The Massachusetts Department of Public Health has just released its new Wellness Guide for Cancer Survivors. Full disclosure: I was one of the "experts" involved in the production, and I think it is really excellent. I like the focus on moving forward, regaining health while understanding that cancer has long tentacles.
Here is the press release. Note that it includes a link to see more and download the guide. You can also order a free paper copy.
FOR IMMEDIATE RELEASE
April 22, 2016
Contact: Scott Zoback(email@example.com)
Massachusetts Releases Wellness Guide for Cancer Survivors
New multimedia publication combines wisdom of survivors & expertise of leading specialists
Boston, Mass. (April 22, 2016) –The Massachusetts Department of Public Health (DPH) today announced the release of the first-of-its-kind “Wellness Guide for Cancer Survivors.”
This guide was developed by DPH to improve the health and quality of life of a growing population of adult cancer survivors – those who have been diagnosed, treated, or who are living with cancer in the Bay State.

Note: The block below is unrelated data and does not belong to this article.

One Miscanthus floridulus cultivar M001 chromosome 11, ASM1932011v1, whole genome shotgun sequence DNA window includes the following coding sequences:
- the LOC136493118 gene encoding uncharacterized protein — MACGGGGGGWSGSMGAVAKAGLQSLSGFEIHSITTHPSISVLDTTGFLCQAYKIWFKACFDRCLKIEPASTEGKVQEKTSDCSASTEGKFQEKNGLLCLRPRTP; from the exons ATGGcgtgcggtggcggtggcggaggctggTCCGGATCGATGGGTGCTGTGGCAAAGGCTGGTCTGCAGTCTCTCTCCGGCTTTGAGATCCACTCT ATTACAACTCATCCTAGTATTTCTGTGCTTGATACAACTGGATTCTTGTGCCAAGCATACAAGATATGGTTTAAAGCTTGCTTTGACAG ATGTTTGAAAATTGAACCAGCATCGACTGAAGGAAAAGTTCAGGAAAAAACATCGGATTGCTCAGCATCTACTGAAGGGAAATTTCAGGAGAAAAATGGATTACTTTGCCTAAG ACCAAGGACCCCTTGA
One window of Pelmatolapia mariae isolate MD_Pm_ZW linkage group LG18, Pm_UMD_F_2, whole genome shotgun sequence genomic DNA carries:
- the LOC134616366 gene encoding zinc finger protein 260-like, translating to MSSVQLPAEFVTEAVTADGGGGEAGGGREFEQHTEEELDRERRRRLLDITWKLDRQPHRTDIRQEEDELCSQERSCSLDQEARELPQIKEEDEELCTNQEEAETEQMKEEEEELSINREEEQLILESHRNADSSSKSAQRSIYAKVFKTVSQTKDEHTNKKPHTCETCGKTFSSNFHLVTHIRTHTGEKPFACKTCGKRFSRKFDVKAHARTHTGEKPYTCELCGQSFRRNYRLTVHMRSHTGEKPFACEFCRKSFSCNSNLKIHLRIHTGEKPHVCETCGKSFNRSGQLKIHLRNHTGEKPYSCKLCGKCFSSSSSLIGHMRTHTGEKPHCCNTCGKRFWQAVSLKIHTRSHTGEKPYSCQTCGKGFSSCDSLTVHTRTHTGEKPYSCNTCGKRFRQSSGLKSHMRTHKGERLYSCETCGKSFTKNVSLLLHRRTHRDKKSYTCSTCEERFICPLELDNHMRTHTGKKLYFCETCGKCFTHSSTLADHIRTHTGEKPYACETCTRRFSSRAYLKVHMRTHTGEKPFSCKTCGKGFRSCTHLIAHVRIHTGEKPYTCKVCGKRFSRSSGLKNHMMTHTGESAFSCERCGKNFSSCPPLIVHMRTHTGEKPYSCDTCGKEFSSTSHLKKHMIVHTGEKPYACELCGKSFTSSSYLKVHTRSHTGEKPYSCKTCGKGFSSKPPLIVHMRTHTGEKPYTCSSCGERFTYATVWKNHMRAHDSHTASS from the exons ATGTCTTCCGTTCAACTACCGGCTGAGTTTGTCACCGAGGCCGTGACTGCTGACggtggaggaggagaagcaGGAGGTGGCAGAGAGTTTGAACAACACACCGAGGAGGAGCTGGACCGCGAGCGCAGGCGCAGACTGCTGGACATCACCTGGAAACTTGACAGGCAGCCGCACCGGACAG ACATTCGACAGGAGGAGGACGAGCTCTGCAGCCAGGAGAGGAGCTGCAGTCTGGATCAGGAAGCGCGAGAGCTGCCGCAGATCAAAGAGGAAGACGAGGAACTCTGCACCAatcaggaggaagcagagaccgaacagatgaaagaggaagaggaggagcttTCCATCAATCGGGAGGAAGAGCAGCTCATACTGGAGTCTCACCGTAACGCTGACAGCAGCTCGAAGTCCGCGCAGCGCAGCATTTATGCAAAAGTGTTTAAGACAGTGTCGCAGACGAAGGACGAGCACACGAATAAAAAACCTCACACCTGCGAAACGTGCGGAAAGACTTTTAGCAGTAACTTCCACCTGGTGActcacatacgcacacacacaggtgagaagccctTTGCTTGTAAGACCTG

Because no one understands a cancer survivor’s journey better than another survivor, the Wellness Guide for Cancer Survivors was developed by cancer survivors. Through personal stories and expert interviews, survivors from throughout Massachusetts, and specialists who care for cancer patients, show how a focus on wellness can improve health and quality of life in six areas, including;
• Physical Wellness
• Emotional Wellness
• Social Wellness
• Thinking (Cognitive) Wellness
• Spiritual Wellness
• Work Wellness
“Many people find that the time after finishing active cancer treatment is extremely challenging,” said Hester Hill Schnipper, LICSW, BCD, OSW-C, Program Manager of Oncology Social Work at Beth Israel Deaconess Medical Center, a survivor and one of the experts featured in the Wellness Guide. “This guide delivers a thoughtful and useful roadmap to physical and psychological healing.”
While much of a cancer patient’s treatment is out of their hands, the Wellness Guide highlights self-care topics over which every survivor can exercise some control. Through easy to read information, videos and online resources, the guide empowers adult survivors to take small steps to improve their wellness in whatever area they choose.
There has never been a better time for such a guide. With advances in detection and treatment, there are more cancer survivors living in Massachusetts than ever before. Approximately 36,000 Massachusetts residents are diagnosed with some form of cancer annually, and undergo treatments that can range from hours to years depending on the type of cancer.
To get the Wellness Guide for Cancer Survivors, visit http://www.mass.gov/cancersurvivor.
To schedule an interview, including with a regional expert of survivor, contact Scott Zoback at Mass DPH.